14. The Call of the Heather: Windyridge by W. Riley

In 1912, a novel set in the Yorkshire Dales became an instant best-seller.  Described by reviewers as pure, wholesome, refreshing, and sweet,
Windyridge told the charming story of Grace Holden, an artist who takes refuge from London life by renting a cottage in a Yorkshire village: Windyridge, based on Hawksworth, near Guiseley.

Grace makes the choice to stay in Windyridge because she is so moved by the sight of the heather-covered moors, which remind her of her father’s homesickness for his own part of the country.   The heroine encounters interesting local characters, finds friends, and after many difficulties, love and happiness.  The book was written from her point of view so effectively that readers and reviewers, and indeed at first the publisher, believed this new author, W. Riley, to be female.  But in fact W. Riley was Willie Riley, a 46-year-old Bradford man, who had previously managed his family’s pioneering optical lantern business and was an active Methodist lay preacher.

Willie Riley

Willie Riley

Riley wrote the book to entertain some friends who were having a difficult time after a bereavement.  They were delighted with the book and, along with his wife Clara, urged him to send it to a publisher.  Riley did so, though not taking the idea seriously.  However, new firm Herbert Jenkins recognised the qualities of the book: Windyridge was their first publication.  Riley was to publish over 30 novels with them until his death in 1961.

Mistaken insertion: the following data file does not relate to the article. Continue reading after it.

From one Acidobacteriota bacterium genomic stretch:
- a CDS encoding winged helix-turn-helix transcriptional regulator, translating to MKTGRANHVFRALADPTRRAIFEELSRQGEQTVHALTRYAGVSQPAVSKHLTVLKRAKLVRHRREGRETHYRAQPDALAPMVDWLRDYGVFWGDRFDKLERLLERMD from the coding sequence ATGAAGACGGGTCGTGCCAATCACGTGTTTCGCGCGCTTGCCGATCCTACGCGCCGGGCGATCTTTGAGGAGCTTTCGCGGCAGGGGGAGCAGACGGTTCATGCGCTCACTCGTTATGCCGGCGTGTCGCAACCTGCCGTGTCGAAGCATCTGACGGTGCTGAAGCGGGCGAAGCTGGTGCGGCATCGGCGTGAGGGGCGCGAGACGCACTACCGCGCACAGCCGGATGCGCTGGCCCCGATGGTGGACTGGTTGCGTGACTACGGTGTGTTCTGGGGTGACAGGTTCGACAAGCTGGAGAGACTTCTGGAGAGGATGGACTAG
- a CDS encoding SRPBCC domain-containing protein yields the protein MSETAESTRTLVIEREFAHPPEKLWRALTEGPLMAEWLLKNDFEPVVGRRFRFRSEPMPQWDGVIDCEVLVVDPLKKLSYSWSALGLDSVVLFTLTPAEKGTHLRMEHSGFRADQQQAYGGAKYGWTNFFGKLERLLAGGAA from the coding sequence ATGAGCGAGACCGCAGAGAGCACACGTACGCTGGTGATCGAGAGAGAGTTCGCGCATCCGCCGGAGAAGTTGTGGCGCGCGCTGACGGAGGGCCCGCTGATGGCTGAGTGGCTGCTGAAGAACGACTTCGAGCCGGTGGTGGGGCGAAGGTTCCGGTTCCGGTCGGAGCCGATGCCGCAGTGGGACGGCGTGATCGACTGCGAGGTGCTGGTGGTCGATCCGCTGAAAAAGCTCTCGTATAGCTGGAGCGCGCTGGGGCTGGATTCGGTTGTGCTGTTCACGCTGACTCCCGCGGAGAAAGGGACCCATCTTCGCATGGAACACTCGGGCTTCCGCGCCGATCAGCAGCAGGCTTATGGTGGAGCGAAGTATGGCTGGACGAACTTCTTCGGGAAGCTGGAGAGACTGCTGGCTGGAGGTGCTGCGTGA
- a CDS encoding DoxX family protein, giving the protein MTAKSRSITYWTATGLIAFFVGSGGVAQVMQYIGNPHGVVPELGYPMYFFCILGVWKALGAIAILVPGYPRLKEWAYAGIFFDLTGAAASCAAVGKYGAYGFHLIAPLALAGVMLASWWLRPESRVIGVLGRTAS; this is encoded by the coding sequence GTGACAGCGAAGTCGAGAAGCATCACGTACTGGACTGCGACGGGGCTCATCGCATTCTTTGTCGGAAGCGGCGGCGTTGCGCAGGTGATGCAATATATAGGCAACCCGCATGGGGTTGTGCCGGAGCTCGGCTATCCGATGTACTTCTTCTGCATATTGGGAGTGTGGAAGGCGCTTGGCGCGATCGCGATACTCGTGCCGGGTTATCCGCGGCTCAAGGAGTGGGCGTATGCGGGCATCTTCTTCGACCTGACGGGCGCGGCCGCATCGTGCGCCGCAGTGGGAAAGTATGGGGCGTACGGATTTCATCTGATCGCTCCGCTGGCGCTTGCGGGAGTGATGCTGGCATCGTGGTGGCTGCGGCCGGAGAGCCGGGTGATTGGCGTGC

Like Windyridge, Riley’s other writings are full of his love for Yorkshire; the stories are set in real places under disguised names.   His work also shows the Methodist faith that was so important to him (and I think his success with Windyridge owes much to the communication skills he built up in his activities as a lay preacher).

A lovely period dustjacket for Windyridge Revisited

A lovely period dustjacket for Windyridge Revisited (1928)

Special Collections has copies of all these books, and we are receiving his Archive which documents how he organised his writing career.

Riley was almost forgotten for many years, Windyridge surviving only in the names of houses around the world.  Now there is a revival of interest: Windyridge itself is now in print again, from Jeremy Mills Publishing.  Find out more about Riley and Windyridge on this website, created by Riley enthusiast and Bradford graduate David Copeland.

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2 responses to “14. The Call of the Heather: Windyridge by W. Riley

  1. Pingback: Taking a Movember break | 100 Objects

  2. Pingback: 77. The Living Story of Bradford’s Glory: The Historical Pageant of Bradford, 1931 | 100 Objects

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